Thursday, 15 March 2007

Be Fair, Feel Good!

We have all heard of fair trade in our local supermarkets, if you haven't here is a quick intro...

The FAIRTRADE Mark is an independent consumer label which appears on products as an independent guarantee that disadvantaged producers in the developing world are getting a better deal. As always, Wikipedia hits the nail right on the head

So why buy these products? Lets take a look.

The story of Toledo Cocao Growers Association (TCGA) is a perfect example of how much Fair Trade makes a difference. The cooperative has about 126 members and is located in the Toledo region of Belize, which is the poorest in district in the country.

The Beginnings of TCGA The cooperative was formed in 1986 in order to yield higher prices, improve living conditions, and help farmers increase the quality of their cocoa. TCGA's cocoa is grown organically and under a canopy of shade trees including valuable timbers of mahogany, cedar and teak. Farmers also use sustainable methods such as composting and typically grow a diversity of other food crops among their cocoa. Organic production keeps the river water pesticide-free. The preserved shade canopy makes the area a good carbon sink and supports a wide variety of natural species, including at least 187 kinds of birds.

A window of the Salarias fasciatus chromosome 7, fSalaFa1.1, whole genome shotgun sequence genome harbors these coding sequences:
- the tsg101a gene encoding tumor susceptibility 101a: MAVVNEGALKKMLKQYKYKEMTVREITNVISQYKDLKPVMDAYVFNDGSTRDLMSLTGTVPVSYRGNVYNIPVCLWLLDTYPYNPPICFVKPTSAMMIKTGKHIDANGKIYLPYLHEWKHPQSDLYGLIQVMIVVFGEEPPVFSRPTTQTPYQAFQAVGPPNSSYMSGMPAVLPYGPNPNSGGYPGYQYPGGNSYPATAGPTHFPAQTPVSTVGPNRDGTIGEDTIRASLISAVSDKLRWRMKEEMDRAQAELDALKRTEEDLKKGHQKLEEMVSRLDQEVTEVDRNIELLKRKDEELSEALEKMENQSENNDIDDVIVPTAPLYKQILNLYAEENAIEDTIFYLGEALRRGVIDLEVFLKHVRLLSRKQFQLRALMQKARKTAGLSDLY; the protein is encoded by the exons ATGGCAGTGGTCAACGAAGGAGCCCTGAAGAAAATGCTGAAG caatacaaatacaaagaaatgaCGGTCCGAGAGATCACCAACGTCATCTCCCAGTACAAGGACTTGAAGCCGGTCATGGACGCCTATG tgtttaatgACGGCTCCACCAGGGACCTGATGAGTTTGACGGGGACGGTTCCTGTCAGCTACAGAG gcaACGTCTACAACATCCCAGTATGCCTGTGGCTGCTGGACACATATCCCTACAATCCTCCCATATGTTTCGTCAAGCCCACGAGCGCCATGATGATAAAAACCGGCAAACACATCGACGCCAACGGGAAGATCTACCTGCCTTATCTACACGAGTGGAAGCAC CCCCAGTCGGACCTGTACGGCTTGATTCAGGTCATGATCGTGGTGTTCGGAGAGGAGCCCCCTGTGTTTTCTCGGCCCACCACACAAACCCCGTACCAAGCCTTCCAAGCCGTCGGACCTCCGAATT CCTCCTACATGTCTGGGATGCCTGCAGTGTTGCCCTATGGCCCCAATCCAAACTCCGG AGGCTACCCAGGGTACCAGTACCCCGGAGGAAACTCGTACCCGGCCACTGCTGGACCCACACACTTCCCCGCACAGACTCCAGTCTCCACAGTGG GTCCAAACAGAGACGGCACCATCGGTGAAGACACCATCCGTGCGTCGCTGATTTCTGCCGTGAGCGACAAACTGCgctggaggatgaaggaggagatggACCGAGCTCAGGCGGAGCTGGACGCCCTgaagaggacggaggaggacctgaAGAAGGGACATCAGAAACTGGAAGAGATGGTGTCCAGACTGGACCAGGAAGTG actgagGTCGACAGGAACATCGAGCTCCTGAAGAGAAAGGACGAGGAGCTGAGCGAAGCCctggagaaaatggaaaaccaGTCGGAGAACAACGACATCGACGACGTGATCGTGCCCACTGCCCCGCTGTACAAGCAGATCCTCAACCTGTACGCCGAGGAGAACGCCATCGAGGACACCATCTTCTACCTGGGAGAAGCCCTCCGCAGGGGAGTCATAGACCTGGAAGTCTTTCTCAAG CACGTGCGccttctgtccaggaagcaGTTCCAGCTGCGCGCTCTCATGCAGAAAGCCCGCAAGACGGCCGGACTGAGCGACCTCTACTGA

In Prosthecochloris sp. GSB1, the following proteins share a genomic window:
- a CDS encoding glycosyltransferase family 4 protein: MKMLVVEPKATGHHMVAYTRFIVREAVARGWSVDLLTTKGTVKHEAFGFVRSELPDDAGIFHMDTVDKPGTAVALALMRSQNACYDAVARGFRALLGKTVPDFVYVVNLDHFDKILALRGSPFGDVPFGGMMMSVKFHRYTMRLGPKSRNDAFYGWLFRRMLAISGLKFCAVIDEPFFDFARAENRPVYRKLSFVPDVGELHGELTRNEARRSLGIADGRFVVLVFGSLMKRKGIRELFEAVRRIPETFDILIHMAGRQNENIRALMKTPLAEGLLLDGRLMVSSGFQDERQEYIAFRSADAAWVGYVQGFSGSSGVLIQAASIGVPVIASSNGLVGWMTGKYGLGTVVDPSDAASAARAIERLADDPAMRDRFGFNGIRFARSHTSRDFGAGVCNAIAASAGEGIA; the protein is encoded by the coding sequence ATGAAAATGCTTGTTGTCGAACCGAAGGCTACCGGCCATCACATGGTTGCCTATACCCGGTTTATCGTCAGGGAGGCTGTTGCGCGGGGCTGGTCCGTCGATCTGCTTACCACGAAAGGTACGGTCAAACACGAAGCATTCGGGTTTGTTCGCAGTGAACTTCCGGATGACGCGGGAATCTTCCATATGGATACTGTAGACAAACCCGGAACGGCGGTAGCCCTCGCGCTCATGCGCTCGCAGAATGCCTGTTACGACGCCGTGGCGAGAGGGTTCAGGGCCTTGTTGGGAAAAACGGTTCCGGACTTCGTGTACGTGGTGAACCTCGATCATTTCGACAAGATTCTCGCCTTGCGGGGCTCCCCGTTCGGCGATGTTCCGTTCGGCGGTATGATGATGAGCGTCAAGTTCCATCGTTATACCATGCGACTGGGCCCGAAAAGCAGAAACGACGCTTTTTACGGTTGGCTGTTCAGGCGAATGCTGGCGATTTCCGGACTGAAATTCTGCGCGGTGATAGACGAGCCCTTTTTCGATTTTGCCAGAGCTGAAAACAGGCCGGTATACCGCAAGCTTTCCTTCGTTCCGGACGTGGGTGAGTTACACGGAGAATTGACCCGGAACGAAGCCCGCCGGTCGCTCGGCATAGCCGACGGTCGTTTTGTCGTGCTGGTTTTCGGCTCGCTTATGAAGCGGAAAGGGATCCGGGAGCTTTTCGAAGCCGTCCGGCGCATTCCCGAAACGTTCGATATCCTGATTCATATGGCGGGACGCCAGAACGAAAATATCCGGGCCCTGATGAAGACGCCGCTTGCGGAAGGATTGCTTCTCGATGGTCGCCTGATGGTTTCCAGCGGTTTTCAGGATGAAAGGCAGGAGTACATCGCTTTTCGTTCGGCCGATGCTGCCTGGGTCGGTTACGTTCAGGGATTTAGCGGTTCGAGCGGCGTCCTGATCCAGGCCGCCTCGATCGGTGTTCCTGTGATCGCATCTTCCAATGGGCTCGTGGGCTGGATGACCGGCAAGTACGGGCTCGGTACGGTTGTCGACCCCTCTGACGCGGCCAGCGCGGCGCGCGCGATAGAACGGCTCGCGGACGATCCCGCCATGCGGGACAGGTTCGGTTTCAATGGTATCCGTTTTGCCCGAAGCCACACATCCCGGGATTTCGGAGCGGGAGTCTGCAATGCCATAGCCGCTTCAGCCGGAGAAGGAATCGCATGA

Until the early 1990s TCGA's farmers earned enough from their cocoa to buy clothes, basic necessities and a variety of foods. However, the price of cocoa was suddenly cut in half between 1992 and 1993, falling below the cost of production.

Fortunately, a chocolate company from the United Kingdom called Green and Black's offered a long-term contract for a stable supply of quality cocoa. They agreed to buy all the cocoa TCGA could produce at an above-market price. The cocoa was used to create Maya Gold Chocolate, which was introduced in March 1994 bearing the Fairtrade Mark, denoting Fair Trade certification in the UK. The long-term contracts Fair Trade offers have given the farmers the confidence to make long term plans to improve their production. Many who had abandoned their crops have now returned to their home communities to resume their traditional, sustainable lifestyles.

That was the first product in the UK to bear the mark, there are now 2000 but still the sales represent only 0.5-5% in their product catagories.

Take a look the latest newsletter , or better still, put a product in your trolley and feel good!


Helen said...

There is a long running debate between the advocates of Fair Trade and those of the less well-known Rainforest Alliance. In differing ways, both promote sustainability for coffee farmers in developing countries so we should consider that they are both doing a good thing.

The debate for me comes in when you get to the supermarket shelf. If you are a price sensitive consumer, your eyes will not reach the top shelves housing these products as in most cases there is a premium price to pay for substituting "normal" for ethical.

Should we be therefore looking to the manufacturers to challenge their pricing strategies and open up ethical products to the mainstream market?

Helen said...

An omission on my part from the post above, it's not all about coffee. Check out the link
or look for the green frog next time you are in the supermarket.